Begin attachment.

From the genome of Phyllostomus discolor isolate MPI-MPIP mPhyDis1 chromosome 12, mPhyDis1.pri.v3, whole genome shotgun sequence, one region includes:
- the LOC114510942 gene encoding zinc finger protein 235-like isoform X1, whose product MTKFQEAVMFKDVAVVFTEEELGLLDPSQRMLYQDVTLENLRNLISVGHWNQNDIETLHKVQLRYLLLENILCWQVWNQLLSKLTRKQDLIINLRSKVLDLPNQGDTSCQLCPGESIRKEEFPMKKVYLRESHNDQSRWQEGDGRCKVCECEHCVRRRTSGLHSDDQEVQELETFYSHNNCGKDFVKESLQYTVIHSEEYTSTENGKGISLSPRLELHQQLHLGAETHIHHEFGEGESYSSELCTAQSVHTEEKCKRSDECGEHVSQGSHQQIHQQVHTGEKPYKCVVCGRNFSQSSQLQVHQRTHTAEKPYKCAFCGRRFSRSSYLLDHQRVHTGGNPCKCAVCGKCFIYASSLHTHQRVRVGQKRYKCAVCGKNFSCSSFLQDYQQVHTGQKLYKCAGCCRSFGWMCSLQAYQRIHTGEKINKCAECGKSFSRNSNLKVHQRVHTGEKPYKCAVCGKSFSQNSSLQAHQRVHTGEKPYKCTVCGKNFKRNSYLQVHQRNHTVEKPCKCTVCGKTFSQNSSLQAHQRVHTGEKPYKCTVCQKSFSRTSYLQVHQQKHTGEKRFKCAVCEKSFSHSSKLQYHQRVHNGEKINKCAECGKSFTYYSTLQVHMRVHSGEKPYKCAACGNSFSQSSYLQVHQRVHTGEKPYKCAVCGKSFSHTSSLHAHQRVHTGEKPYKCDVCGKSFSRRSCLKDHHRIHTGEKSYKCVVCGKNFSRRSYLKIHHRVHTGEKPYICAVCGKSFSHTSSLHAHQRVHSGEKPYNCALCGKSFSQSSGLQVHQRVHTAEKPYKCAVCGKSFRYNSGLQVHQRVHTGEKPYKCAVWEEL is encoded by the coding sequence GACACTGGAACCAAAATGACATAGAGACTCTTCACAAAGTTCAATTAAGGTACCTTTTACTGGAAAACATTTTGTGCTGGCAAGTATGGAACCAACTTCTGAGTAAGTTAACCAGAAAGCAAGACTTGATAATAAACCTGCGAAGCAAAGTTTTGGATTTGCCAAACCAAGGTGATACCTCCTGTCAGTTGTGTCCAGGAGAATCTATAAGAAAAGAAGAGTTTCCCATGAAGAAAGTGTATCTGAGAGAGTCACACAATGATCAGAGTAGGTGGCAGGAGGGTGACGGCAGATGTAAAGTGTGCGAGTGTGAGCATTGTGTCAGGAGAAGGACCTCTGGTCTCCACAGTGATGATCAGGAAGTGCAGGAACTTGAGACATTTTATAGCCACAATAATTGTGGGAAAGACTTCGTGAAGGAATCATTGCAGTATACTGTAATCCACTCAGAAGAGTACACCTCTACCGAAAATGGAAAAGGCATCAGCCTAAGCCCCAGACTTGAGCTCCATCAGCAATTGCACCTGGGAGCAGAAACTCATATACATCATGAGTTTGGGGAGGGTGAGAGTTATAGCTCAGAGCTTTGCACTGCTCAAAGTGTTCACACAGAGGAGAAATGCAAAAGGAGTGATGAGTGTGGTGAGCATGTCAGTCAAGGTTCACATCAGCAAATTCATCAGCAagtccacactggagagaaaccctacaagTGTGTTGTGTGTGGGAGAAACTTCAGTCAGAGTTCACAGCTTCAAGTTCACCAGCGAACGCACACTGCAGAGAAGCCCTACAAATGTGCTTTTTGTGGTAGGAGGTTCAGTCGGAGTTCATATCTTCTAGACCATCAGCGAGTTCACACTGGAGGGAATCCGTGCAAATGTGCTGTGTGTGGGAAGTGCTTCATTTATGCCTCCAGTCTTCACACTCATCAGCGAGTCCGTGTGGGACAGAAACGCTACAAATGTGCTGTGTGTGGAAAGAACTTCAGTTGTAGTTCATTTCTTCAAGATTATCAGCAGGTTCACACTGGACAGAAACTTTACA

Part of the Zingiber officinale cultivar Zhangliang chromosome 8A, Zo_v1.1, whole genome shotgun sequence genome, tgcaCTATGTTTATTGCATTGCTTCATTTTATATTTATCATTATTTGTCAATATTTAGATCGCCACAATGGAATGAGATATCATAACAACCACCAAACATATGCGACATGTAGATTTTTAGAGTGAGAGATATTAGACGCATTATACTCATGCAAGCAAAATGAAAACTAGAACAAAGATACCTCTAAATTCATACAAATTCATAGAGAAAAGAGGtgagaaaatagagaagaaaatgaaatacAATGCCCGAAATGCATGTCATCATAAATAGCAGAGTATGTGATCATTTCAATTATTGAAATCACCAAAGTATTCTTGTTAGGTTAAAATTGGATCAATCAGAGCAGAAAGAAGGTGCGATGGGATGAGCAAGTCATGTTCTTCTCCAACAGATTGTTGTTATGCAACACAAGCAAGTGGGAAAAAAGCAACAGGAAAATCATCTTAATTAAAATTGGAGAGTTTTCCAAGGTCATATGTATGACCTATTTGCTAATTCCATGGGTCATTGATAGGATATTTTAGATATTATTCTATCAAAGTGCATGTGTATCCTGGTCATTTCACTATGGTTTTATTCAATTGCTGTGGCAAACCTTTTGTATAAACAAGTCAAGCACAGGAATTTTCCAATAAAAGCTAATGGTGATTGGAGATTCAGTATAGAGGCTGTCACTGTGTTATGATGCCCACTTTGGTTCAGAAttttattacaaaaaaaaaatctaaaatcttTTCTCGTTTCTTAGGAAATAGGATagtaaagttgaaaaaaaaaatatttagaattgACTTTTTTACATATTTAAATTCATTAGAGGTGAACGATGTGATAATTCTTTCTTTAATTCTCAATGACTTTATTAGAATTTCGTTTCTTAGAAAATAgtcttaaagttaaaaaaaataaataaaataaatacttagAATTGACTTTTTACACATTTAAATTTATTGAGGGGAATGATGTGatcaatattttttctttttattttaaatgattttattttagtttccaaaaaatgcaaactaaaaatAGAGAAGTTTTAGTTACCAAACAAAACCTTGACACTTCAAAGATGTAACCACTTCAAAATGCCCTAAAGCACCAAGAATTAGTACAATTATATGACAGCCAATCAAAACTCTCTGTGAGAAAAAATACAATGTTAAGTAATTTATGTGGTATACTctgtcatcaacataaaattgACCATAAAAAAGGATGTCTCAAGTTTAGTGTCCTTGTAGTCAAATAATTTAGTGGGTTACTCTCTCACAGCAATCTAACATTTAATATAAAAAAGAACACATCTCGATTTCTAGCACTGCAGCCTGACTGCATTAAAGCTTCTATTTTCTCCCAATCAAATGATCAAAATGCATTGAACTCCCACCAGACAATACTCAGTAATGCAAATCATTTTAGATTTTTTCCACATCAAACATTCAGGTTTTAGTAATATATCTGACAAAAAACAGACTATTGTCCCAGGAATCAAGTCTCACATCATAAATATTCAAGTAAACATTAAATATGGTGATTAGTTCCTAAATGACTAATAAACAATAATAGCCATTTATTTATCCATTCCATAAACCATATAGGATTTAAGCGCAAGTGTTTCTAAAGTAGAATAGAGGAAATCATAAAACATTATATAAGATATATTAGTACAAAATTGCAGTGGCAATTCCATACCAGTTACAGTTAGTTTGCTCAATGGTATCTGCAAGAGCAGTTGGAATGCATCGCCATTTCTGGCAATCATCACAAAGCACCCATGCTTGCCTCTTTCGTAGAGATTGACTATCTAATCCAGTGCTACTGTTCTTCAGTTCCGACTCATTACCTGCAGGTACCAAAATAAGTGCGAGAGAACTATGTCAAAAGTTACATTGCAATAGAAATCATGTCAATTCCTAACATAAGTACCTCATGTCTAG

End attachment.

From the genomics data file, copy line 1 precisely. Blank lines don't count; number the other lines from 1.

From the genome of Phyllostomus discolor isolate MPI-MPIP mPhyDis1 chromosome 12, mPhyDis1.pri.v3, whole genome shotgun sequence, one region includes: